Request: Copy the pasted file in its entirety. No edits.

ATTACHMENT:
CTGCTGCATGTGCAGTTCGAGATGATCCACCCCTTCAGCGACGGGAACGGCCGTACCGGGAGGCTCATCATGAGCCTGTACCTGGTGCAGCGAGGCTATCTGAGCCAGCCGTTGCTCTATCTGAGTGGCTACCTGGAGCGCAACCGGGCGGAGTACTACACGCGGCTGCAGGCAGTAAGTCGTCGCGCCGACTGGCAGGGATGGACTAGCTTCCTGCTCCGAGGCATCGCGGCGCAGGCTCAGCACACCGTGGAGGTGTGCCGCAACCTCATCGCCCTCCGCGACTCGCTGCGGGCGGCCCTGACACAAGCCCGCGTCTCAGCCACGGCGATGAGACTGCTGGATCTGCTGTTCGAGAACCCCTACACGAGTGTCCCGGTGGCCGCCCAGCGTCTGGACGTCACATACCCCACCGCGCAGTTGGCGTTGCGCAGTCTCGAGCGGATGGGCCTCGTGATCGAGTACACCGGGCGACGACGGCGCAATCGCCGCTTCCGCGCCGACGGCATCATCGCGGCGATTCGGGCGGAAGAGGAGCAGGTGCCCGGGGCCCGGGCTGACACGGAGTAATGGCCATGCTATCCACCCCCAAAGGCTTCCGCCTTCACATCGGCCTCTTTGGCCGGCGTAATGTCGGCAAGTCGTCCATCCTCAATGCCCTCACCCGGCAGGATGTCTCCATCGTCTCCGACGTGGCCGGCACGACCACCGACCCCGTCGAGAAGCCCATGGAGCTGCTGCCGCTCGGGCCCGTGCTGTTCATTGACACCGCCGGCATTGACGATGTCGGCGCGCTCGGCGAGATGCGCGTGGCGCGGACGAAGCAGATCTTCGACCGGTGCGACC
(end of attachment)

CTGCTGCATGTGCAGTTCGAGATGATCCACCCCTTCAGCGACGGGAACGGCCGTACCGGGAGGCTCATCATGAGCCTGTACCTGGTGCAGCGAGGCTATCTGAGCCAGCCGTTGCTCTATCTGAGTGGCTACCTGGAGCGCAACCGGGCGGAGTACTACACGCGGCTGCAGGCAGTAAGTCGTCGCGCCGACTGGCAGGGATGGACTAGCTTCCTGCTCCGAGGCATCGCGGCGCAGGCTCAGCACACCGTGGAGGTGTGCCGCAACCTCATCGCCCTCCGCGACTCGCTGCGGGCGGCCCTGACACAAGCCCGCGTCTCAGCCACGGCGATGAGACTGCTGGATCTGCTGTTCGAGAACCCCTACACGAGTGTCCCGGTGGCCGCCCAGCGTCTGGACGTCACATACCCCACCGCGCAGTTGGCGTTGCGCAGTCTCGAGCGGATGGGCCTCGTGATCGAGTACACCGGGCGACGACGGCGCAATCGCCGCTTCCGCGCCGACGGCATCATCGCGGCGATTCGGGCGGAAGAGGAGCAGGTGCCCGGGGCCCGGGCTGACACGGAGTAATGGCCATGCTATCCACCCCCAAAGGCTTCCGCCTTCACATCGGCCTCTTTGGCCGGCGTAATGTCGGCAAGTCGTCCATCCTCAATGCCCTCACCCGGCAGGATGTCTCCATCGTCTCCGACGTGGCCGGCACGACCACCGACCCCGTCGAGAAGCCCATGGAGCTGCTGCCGCTCGGGCCCGTGCTGTTCATTGACACCGCCGGCATTGACGATGTCGGCGCGCTCGGCGAGATGCGCGTGGCGCGGACGAAGCAGATCTTCGACCGGTGCGACC